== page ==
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Director: Zack Synder  Starring: Ben Affleck, Gal Gadot, Jason Momoa, Erza Miller, Ray Fisher, J.K. Simmons, Henry Cavill, Amy Adams, Jeremy Irons, Ciarán Hinds  Runtime: 121 Minutes


It’s fair to say that efforts to launch the DC Extended Universe have not worked out as planned. Man Of Steel, Batman vs Superman: Dawn of Justice Suicide Squad, while all performing well at the box office, met their true foes in the form of film critics and DC fans across the globe. In an effort to keep up with Marvel’s ever-expanding superhero franchise, a litany of errors were made on DC and Warner Brothers’ parts including rushed production schedules, casting mistakes and extensively edited final products.

Despite the turbulence, we have finally reached our destination as the world prepares for Batman, Wonder Woman, Superman, The Flash, Cyborg and Aquaman to come together for the first time on the big screen. However, while fans may rejoice at the prospect, Justice League is yet another weak addition to the DCEU, one that can neither improve on the cinematic universe that was built around it nor go as far as to justify its existence. We may have reached our destination, but was it all worth it?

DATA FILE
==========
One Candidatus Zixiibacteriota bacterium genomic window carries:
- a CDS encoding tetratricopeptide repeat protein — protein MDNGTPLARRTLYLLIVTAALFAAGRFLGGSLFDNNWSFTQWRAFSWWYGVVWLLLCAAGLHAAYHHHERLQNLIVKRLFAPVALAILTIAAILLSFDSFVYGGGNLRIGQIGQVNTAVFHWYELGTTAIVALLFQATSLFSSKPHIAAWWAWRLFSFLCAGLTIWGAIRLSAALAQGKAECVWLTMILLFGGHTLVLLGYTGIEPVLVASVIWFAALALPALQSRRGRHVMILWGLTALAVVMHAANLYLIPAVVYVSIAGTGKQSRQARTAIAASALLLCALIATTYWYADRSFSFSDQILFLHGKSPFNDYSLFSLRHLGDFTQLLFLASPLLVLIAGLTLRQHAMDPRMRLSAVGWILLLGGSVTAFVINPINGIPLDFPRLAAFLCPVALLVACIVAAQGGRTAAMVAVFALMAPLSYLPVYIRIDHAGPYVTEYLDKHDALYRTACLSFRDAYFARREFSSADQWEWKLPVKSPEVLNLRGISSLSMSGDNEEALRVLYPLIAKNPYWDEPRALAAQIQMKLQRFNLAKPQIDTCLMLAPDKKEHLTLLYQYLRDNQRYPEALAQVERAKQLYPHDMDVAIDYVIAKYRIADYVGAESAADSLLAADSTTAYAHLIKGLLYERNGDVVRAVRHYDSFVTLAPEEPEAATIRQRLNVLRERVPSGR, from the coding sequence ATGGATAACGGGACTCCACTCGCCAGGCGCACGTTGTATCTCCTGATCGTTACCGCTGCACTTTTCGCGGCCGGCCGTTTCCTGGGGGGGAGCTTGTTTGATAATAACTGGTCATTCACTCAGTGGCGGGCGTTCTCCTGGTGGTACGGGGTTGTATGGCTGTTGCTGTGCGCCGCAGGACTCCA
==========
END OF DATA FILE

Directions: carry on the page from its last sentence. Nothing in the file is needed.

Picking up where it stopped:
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Director: Martin Scorsese Starring: Andrew Garfield, Adam Driver, Yōsuke Kubozuka, Liam Neeson, Tadanobu Asano, Shinya Tsukamoto, Issey Ogata Running Time: 159 minutes


It will be interesting to see the Irish reception to Silence, a film about struggling with the Catholic faith that’s been mulling around in the head of Martin Scorsese for some 25 years. Though it’s oppression of the Church rather than by it that leads to the crisis of belief the Jesuit priests of the film encounter, their struggle will no doubt resonate with many viewers here. And in fairness, be of complete indifference to others. As a quiet and understated story of suffering, it’s a stylistic departure from recent bombastic displays from the veteran director, but hidden in the performances of its leads are similar themes of determined men and their (often self-aggrandising) efforts to succeed that have been consistent throughout his work. Suffering is all over this story, but when suffering is as glorified as is in Catholicism, at what point do the motivations of those who are suffering get called into question?

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